Nearly everyone knows about Manneken Pis, the quirky peeing boy statue that Brusselaars like to dress up and have good-humoredly adopted as their symbol. Lesser known are the Manneken’s family members: both girl sculpture Jeanneke Pis and dog sculpture Zinneke have been doing their business on the streets of Brussels since the ’90s.
Brussels is a treasure trove of Art Nouveau architecture, and shining examples of the revolutionary pre-war movement are Victor Horta‘s town houses. The Hotel Tassel, Hôtel Solvay, Hotel van Eetvelde, and Maison & Atelier Horta clearly show their architect as a pioneer of the elegant curves, decorative iron work, and spacious floor plans so essential to the style.
The 19th-century flâneur is deeply indebted to Brussels for constructing one of Europe’s first covered shopping arcades. The Galeries Royales Saint-Hubert is split up into three magnificent halls – the King’s Gallery, the Queen’s Gallery, and the Prince’s Gallery – and provides a lush setting for a good window shop.
The newest scion in the Brussels museum family since April 2016, the Millennium Iconoclast Museum of Art is determined to haul what they’ve dubbed “culture 2.0” out of the shadowy periphery and into the limelight. Located inside the old Bellevue breweries and overlooking the canal, the MIMA showcases everything from graffiti to digital and subculture arts.
MIMA, Quai du Hainaut 41, Molenbeek-Saint-Jean, Belgium, +32 472 61 03 51
Translated to “Mountain of Arts,” the hillside close to Brussels Central Station is a prominent Leopold II legacy. The Belgian “Builder King” dreamed of seeing a sophisticated cultural nucleus outside of his Royal Palace‘s windows, a wish that has led to a beautiful slope-garden, followed up by a generous smattering of prestigious museums (RMFA, MIM, Magritte Museum, etc.) and cultural temples (Cinematek, Bozar).
One such pearl on the Mont des Arts is the Musical Instruments Museum. While many mistakingly assume that its eye-catching location is a Victor Horta design, it was actually Paul Saintenoy who outlined the former Old England store and its iron-cast turret. The impressive building houses an internationally renowned collection of 7,000 instruments and has a lovely rooftop patio.
Surprisingly, you’ll find the most penny-pinching way to see all of the continent’s most prized architectural achievements in the shadows of the Atomium. Suitable for both children and adults, the theme park Mini-Europe – and its adorable turtle mascot – present to you the “best of the best,” a pantheon of Europe’s most classic monuments, shrunken down to 1/25th of their size.
One focuses on showcasing the acclaimed paintings by Belgium’s most famed surrealist, the other on giving the public a sense of his private life. While the Magritte Museum on the Mont des Arts boasts essential works such as Empire of Light and Scheherazade, the Magritte Home Museum, in the artist’s former Jette home of 24 years, gives visitors an idea of how René Magritte lived and worked.
Magritte Museum & Magritte House Museum, Brussels, Belgium, +32 2 508 32 11 & +32 2 428 26 26
If there’s one legendary bar you frequent while in Brussels, let it be L’Archiduc. Sitting in the authentic wooden booths with a strong cocktail in hand, listening to the mellow tunes escaping the jazz piano on its prominent spot in the room, it’s easy to see why Miles Davis would pop in for a jam session at this soulful Art Deco establishment. Ring the bell to be let through the gorgeous cast-iron door.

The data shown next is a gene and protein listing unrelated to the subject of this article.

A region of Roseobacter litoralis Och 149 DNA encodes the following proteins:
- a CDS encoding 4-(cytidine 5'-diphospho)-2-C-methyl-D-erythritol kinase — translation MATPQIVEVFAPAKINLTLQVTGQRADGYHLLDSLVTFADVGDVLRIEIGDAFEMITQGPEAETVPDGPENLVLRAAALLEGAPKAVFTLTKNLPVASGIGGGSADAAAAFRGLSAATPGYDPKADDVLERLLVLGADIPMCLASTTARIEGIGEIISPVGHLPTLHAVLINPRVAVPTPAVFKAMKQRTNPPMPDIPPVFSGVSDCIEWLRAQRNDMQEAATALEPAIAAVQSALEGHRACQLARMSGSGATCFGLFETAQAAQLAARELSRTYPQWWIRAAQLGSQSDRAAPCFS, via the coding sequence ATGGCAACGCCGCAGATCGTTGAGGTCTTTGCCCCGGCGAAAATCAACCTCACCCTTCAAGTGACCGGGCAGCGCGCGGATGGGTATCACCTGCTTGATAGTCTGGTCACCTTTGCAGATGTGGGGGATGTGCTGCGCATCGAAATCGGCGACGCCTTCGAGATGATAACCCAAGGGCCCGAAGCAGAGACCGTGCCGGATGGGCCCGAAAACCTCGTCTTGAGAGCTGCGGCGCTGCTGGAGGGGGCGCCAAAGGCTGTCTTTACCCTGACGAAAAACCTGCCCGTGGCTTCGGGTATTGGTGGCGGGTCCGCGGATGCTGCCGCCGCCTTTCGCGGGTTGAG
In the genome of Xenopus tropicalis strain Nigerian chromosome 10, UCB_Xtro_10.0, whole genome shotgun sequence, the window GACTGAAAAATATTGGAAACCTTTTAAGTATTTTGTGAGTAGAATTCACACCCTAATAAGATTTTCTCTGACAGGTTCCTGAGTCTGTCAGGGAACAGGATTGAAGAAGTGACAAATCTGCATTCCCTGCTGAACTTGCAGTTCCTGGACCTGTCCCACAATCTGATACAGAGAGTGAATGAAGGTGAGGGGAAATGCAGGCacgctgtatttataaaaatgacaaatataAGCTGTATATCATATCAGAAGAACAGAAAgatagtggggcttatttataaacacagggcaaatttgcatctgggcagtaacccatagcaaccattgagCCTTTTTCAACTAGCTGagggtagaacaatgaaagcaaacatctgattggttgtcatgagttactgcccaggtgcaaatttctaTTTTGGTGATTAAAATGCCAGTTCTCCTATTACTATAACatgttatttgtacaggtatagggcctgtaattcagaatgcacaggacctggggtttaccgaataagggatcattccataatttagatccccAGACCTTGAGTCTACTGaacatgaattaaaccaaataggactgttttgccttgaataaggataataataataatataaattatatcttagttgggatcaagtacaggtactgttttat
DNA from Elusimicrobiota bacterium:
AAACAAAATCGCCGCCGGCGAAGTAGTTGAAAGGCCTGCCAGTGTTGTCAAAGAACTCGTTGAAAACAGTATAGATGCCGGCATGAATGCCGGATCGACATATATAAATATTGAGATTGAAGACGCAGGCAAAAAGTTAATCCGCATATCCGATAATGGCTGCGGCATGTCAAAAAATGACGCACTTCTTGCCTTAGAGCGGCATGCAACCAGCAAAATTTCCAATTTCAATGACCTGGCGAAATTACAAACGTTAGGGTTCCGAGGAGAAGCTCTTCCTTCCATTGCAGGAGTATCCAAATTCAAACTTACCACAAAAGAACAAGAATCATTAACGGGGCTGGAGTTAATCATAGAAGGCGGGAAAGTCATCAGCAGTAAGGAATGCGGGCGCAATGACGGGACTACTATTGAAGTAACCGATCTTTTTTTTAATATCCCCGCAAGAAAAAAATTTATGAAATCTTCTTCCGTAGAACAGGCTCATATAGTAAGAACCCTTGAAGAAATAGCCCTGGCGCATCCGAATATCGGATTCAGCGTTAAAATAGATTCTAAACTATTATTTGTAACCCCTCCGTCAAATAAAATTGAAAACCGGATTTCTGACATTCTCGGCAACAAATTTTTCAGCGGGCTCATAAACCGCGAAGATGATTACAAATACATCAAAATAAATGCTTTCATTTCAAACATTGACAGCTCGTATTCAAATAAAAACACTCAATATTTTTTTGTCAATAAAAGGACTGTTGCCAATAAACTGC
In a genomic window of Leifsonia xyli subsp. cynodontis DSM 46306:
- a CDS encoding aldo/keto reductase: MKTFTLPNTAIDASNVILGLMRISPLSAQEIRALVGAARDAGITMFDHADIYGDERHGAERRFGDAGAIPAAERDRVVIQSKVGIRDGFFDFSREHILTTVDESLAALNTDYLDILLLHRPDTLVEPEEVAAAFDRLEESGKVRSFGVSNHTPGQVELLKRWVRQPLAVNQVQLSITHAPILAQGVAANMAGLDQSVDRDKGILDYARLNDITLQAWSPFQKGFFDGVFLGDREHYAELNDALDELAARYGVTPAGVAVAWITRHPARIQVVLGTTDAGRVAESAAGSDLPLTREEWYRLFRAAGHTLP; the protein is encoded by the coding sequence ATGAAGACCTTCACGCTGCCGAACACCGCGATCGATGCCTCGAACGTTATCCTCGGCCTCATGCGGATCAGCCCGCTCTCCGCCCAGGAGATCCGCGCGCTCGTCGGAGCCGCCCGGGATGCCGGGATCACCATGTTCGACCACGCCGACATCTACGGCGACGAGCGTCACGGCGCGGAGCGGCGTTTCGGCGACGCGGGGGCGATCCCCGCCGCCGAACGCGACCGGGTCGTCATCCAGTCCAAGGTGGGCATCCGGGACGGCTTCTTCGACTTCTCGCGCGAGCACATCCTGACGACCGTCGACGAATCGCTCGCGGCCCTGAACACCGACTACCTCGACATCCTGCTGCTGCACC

L’Archiduc, Rue Antoine Dansaert 6, Brussels, Belgium, +32 2 512 06 52
Train enthusiasts will find the oldest preserved European locomotive and a lot more rolling gems at Train World. The place of their gathering since 2015 is the protected Schaerbeek Station, a stone-brick monument that has kept its authentic ticket hall to provide you with entry to the museum and a thorough understanding of the pioneering role Belgium played in the early railway industry.
Train World, Place Princesse Elisabeth 5, Brussels, Belgium, +32 2 224 74 98
Each holiday period the Brussels city core transforms itself into a warm and wonderful land where the glühwein flows and the Christmas spirit is done proud. For more than a month at the year’s end, Winter Wonders takes over the capital’s biggest squares and attracts close to 2.5 million gleeful visitors. 2017’s edition (November 24th–December 31st) will even expand to two more avenues, creating a real entrance to the sparkling town within the city.
There is no better time or place to hunt for secondhand steals than early in the morning at the Place du Jeu de Balle, a veritable bric-a-brac heaven. Bargaining is key at this daily open-air market in the Marolles neighborhood, where couleur locale is always in heavy supply, and you’d do well to keep your eyes peeled for diamonds in the rough amongst the discarded toasters.
The most regal-looking park in all of Brussels is again a brainchild of Leopold II. The Cinquantenaire Park‘s grand triumphal arch commemorates Belgium’s 50th anniversary as a nation, and the historic goodness continues in three sprawling museums (Autoworld, the Royal Military Museum, and the Cinquantenaire Museum). Sunny days see the vast lawns fill up with picnickers and frisbee players.
Paddling your way over to the Robinson Chalet while floating on a lopsided heart-shaped lake in the Bois de la Cambre must be one of the most pleasant ways to spend a day in the heart of Europe. Hikers will be delighted to know that the loosely landscaped park flows over into the Sonian Forest, that ancient cathedral of beeches.